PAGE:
The Mongolian languages are spoken in the Republic of Mongolia, in the Russian Federation (mainly in the Republics of Buryatia and Kalmykia), in China (Inner Mongolia, some parts of Manchuria, the Xinjiang Uygur Autonomous Region, the provinces of Gansu and Qinghai) and in Afghanistan.
The Mongolian languages form a top-level constituent of the Altaic language family. Other branches of the Altaic language family are the Turkic and the Tungus language families.
The subdivision of the Mongolian languages is still a subject of dispute. Modern approaches subclassify them into a central and a peripheral group. The central group consists of the varieties of Mongolian Proper and Buryat on the one side and of Kalmyk-Oirat and Darkhat on the other side. The peripheral group comprises the vernacular Mogholi at the western margin of the Mongolian-speaking area and the languages Dagur, Bonan, Dongxiang, Tu and East Yugur at the eastern margin. One characteristic difference between the two groups is the preservation of more phonological archaisms in the languages of the peripheral group.
The Mongols were united under Genghis Khan at the beginning of the 13th century. Under his leadership they formed a powerful army that advanced to the west towards Europe and to the east towards China. They created an empire that extended over major parts of China, Myanmar, Korea, Russia, Ukraine, Iran and Turkey. The Mongolian empire was the largest empire in world history. It disintegrated in the second half of the 14th century.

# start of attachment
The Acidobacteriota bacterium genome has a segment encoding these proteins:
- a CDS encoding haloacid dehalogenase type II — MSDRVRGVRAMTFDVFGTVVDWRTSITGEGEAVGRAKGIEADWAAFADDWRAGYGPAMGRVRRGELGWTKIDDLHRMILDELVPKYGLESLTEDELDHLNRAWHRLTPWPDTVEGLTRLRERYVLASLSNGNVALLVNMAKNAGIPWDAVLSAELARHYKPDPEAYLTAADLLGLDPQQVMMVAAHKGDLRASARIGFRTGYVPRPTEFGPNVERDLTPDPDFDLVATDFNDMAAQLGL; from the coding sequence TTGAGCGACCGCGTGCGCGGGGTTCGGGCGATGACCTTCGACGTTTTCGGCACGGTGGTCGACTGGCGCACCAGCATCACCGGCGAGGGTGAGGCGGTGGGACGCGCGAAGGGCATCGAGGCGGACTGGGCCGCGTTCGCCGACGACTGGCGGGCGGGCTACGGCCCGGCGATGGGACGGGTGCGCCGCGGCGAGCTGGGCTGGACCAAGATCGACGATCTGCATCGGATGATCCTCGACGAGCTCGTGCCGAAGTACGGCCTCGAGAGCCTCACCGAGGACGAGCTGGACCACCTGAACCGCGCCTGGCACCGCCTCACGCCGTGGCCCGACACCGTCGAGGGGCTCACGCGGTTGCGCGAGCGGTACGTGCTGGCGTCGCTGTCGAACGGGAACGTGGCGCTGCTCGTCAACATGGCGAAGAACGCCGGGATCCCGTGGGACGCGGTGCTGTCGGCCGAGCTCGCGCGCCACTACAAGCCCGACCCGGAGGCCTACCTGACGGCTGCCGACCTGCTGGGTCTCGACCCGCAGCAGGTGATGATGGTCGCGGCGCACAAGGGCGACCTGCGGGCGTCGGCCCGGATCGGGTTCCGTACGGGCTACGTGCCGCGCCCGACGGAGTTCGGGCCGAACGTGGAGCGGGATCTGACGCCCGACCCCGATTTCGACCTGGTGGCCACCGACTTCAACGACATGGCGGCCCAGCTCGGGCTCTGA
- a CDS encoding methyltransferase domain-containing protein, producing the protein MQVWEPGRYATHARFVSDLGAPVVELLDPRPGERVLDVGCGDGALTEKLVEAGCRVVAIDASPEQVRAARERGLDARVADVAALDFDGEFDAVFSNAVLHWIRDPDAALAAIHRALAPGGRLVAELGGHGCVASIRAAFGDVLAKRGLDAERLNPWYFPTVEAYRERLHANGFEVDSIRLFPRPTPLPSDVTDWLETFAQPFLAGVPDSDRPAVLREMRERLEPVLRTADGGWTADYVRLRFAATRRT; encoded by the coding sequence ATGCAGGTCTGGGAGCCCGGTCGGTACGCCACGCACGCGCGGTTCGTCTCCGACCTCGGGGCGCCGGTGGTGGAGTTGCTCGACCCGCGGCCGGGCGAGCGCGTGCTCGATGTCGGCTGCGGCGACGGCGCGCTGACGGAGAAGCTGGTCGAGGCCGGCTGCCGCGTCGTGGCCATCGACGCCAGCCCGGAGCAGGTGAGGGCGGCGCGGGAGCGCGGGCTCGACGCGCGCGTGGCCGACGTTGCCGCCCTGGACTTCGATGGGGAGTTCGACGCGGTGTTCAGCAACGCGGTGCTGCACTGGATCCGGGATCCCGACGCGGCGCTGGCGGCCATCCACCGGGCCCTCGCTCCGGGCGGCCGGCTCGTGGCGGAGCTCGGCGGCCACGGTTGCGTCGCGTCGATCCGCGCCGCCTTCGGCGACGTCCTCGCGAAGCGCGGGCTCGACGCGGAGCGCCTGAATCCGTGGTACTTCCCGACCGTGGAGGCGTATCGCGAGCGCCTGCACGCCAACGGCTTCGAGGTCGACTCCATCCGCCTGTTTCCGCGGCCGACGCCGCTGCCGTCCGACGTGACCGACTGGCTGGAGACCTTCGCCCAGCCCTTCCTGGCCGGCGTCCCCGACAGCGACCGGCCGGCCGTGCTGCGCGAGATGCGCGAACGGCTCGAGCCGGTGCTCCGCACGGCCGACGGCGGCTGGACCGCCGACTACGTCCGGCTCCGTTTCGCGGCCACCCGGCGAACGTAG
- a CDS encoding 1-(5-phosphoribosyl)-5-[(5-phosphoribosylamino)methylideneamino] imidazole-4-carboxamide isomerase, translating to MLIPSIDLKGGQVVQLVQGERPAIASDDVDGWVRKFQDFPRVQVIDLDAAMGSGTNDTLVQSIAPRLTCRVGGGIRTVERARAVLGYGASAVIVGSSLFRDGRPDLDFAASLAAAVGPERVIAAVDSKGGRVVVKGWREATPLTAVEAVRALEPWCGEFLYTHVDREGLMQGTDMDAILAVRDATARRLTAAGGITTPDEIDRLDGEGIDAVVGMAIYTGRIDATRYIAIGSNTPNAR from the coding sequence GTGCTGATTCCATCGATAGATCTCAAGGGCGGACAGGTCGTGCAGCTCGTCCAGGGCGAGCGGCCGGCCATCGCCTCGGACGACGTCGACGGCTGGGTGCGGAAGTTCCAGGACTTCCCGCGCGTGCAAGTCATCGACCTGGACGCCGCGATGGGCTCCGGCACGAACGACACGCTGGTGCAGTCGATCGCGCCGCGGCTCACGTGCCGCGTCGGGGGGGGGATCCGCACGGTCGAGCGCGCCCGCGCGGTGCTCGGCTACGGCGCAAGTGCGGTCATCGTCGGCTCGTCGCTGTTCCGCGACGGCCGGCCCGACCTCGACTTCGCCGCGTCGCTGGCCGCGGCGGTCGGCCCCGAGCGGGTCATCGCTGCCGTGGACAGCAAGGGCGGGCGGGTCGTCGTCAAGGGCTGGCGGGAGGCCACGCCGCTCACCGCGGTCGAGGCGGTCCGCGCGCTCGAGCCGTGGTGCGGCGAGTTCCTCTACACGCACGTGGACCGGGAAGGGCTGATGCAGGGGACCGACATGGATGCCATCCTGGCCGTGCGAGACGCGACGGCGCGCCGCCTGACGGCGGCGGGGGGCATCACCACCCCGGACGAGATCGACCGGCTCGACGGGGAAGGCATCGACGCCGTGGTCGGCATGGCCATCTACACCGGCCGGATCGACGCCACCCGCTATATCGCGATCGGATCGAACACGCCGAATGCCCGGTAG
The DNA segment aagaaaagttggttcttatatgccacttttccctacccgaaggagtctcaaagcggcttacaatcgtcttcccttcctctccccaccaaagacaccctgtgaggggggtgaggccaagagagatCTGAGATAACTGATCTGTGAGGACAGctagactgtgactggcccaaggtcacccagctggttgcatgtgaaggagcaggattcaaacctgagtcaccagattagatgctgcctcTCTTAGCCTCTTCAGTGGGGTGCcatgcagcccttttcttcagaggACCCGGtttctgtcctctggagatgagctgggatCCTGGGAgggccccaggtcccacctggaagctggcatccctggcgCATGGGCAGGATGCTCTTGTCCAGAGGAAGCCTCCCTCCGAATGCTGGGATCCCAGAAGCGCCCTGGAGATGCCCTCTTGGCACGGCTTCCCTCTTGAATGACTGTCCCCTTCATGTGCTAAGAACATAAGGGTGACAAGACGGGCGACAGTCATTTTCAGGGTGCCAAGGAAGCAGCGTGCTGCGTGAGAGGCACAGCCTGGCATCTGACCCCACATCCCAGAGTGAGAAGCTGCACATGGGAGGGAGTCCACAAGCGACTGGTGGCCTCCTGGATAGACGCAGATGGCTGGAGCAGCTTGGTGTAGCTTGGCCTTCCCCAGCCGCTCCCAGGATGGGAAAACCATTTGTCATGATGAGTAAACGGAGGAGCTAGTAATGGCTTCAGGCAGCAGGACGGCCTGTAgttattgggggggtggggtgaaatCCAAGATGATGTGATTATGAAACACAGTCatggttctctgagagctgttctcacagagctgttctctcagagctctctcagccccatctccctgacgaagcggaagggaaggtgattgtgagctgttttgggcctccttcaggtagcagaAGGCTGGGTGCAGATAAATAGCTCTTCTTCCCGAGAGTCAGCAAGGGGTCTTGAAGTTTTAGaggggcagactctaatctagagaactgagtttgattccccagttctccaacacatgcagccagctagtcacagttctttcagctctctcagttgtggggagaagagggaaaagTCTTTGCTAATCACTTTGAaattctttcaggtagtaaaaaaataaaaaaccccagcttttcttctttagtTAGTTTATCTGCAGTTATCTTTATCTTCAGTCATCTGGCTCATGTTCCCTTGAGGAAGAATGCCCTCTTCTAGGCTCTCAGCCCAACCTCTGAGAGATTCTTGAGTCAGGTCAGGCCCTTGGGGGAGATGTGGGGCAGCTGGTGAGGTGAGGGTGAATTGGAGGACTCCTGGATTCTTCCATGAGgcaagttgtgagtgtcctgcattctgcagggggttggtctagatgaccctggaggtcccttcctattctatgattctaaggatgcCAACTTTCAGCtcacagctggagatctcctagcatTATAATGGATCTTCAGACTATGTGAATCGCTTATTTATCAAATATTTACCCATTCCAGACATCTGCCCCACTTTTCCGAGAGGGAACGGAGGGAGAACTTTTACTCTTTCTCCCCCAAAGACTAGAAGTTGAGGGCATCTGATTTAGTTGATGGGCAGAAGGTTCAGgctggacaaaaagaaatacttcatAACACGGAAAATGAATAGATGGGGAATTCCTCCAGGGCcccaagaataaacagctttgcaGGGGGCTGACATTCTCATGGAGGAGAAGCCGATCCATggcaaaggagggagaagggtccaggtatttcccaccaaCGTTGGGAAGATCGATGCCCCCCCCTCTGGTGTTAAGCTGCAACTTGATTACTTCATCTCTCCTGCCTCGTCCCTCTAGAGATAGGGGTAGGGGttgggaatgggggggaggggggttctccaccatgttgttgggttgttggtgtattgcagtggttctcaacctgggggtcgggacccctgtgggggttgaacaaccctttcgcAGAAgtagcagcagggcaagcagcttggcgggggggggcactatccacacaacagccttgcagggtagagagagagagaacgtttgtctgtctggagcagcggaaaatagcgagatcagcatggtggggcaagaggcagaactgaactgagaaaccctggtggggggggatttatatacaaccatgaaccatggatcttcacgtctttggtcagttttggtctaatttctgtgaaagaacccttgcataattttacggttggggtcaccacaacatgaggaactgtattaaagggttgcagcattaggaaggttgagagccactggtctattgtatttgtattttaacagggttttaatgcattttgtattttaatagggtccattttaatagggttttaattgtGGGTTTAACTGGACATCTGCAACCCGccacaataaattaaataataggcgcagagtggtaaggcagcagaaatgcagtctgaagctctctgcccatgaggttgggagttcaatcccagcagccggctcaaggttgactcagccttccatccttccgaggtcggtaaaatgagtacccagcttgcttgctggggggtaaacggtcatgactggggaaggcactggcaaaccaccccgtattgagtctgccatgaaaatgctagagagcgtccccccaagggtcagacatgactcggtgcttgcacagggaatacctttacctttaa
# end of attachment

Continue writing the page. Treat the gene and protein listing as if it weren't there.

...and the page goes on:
The historical development of the Mongolian languages can be classified into three stages: 1) Ancient Mongolian (12th century), 2) Middle Mongolian (from the 13th to the 16th century) and 3) New Mongolian (from the 17th century until today).
Ancient Mongolian is only attested by secondary sources. The first written testimonies of Mongolian emerged at the beginning of the Middle Mongolian period. The first exhaustive text dates back to the year 1225 and was already written with the Mongolian vertical script, which is based on the Uyghur alphabet. This script was in use for most Mongolian languages until the middle of the 20th century. The Oirat-Kalmyk language, however, used a different alphabet, that was also based on the Uyghur script.
The classical period of Mongolian literature started shortly after the Mongols converted to Buddhism in 1575. A huge amount of Buddhist texts was translated into Mongolian from Sanskrit, Chinese and Tibetan. The classical period lasted until the early years of the 18th century. The Mongolian Yuan dynasty in China (1279-1368) established its own writing system, the Hp'ags-Pa alphabet. Under the hegemony of the Soviet Union the Cyrillic alphabet for Halh Mongolian was introduced in the Republic of Mongolia in 1944. In the early thirties of the 20th century, under the rule of the Soviet Union, Latin based alphabets were adopted for Buryat and Oirat-Kalmyk. These were replaced by scripts derived from the Cyrillic characters in the late thirties. As a consequence of the breakdown of the Soviet Union and growing Mongol nationalism the vertical alphabet was reintroduced in the Republic of Mongolia in 1993.